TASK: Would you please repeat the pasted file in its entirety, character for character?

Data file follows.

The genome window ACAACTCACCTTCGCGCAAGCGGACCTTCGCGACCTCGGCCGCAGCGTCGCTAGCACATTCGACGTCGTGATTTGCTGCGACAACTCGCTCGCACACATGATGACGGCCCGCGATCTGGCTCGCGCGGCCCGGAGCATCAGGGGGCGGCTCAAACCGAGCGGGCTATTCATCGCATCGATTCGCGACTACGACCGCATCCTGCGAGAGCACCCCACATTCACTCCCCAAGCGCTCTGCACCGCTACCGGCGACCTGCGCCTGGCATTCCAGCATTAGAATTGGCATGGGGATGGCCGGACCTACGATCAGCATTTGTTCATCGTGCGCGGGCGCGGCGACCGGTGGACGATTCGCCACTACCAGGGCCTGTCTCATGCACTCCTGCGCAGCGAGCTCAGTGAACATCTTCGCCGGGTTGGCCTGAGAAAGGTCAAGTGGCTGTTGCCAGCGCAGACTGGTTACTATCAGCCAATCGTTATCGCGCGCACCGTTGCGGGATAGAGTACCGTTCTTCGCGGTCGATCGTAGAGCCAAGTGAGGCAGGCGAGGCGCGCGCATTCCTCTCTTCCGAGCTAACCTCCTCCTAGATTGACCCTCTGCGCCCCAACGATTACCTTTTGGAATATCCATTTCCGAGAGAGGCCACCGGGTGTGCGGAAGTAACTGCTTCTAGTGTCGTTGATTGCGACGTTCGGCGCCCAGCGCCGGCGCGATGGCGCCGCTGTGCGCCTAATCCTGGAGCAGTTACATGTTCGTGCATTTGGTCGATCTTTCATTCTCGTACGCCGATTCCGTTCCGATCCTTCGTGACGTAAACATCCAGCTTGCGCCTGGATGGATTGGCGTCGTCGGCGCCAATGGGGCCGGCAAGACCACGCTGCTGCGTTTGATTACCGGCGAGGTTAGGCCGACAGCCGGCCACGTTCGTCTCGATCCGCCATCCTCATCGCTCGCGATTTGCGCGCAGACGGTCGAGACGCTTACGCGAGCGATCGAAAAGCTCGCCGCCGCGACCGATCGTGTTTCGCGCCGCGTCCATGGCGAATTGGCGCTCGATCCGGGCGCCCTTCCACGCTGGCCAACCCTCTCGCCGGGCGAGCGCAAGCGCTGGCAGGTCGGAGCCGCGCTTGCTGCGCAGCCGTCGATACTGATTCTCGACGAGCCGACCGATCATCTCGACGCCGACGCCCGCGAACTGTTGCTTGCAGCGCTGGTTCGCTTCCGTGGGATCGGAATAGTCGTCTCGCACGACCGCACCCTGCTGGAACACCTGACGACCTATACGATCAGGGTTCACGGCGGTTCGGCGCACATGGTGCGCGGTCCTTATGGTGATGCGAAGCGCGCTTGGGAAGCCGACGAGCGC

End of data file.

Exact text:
The genome window ACAACTCACCTTCGCGCAAGCGGACCTTCGCGACCTCGGCCGCAGCGTCGCTAGCACATTCGACGTCGTGATTTGCTGCGACAACTCGCTCGCACACATGATGACGGCCCGCGATCTGGCTCGCGCGGCCCGGAGCATCAGGGGGCGGCTCAAACCGAGCGGGCTATTCATCGCATCGATTCGCGACTACGACCGCATCCTGCGAGAGCACCCCACATTCACTCCCCAAGCGCTCTGCACCGCTACCGGCGACCTGCGCCTGGCATTCCAGCATTAGAATTGGCATGGGGATGGCCGGACCTACGATCAGCATTTGTTCATCGTGCGCGGGCGCGGCGACCGGTGGACGATTCGCCACTACCAGGGCCTGTCTCATGCACTCCTGCGCAGCGAGCTCAGTGAACATCTTCGCCGGGTTGGCCTGAGAAAGGTCAAGTGGCTGTTGCCAGCGCAGACTGGTTACTATCAGCCAATCGTTATCGCGCGCACCGTTGCGGGATAGAGTACCGTTCTTCGCGGTCGATCGTAGAGCCAAGTGAGGCAGGCGAGGCGCGCGCATTCCTCTCTTCCGAGCTAACCTCCTCCTAGATTGACCCTCTGCGCCCCAACGATTACCTTTTGGAATATCCATTTCCGAGAGAGGCCACCGGGTGTGCGGAAGTAACTGCTTCTAGTGTCGTTGATTGCGACGTTCGGCGCCCAGCGCCGGCGCGATGGCGCCGCTGTGCGCCTAATCCTGGAGCAGTTACATGTTCGTGCATTTGGTCGATCTTTCATTCTCGTACGCCGATTCCGTTCCGATCCTTCGTGACGTAAACATCCAGCTTGCGCCTGGATGGATTGGCGTCGTCGGCGCCAATGGGGCCGGCAAGACCACGCTGCTGCGTTTGATTACCGGCGAGGTTAGGCCGACAGCCGGCCACGTTCGTCTCGATCCGCCATCCTCATCGCTCGCGATTTGCGCGCAGACGGTCGAGACGCTTACGCGAGCGATCGAAAAGCTCGCCGCCGCGACCGATCGTGTTTCGCGCCGCGTCCATGGCGAATTGGCGCTCGATCCGGGCGCCCTTCCACGCTGGCCAACCCTCTCGCCGGGCGAGCGCAAGCGCTGGCAGGTCGGAGCCGCGCTTGCTGCGCAGCCGTCGATACTGATTCTCGACGAGCCGACCGATCATCTCGACGCCGACGCCCGCGAACTGTTGCTTGCAGCGCTGGTTCGCTTCCGTGGGATCGGAATAGTCGTCTCGCACGACCGCACCCTGCTGGAACACCTGACGACCTATACGATCAGGGTTCACGGCGGTTCGGCGCACATGGTGCGCGGTCCTTATGGTGATGCGAAGCGCGCTTGGGAAGCCGACGAGCGC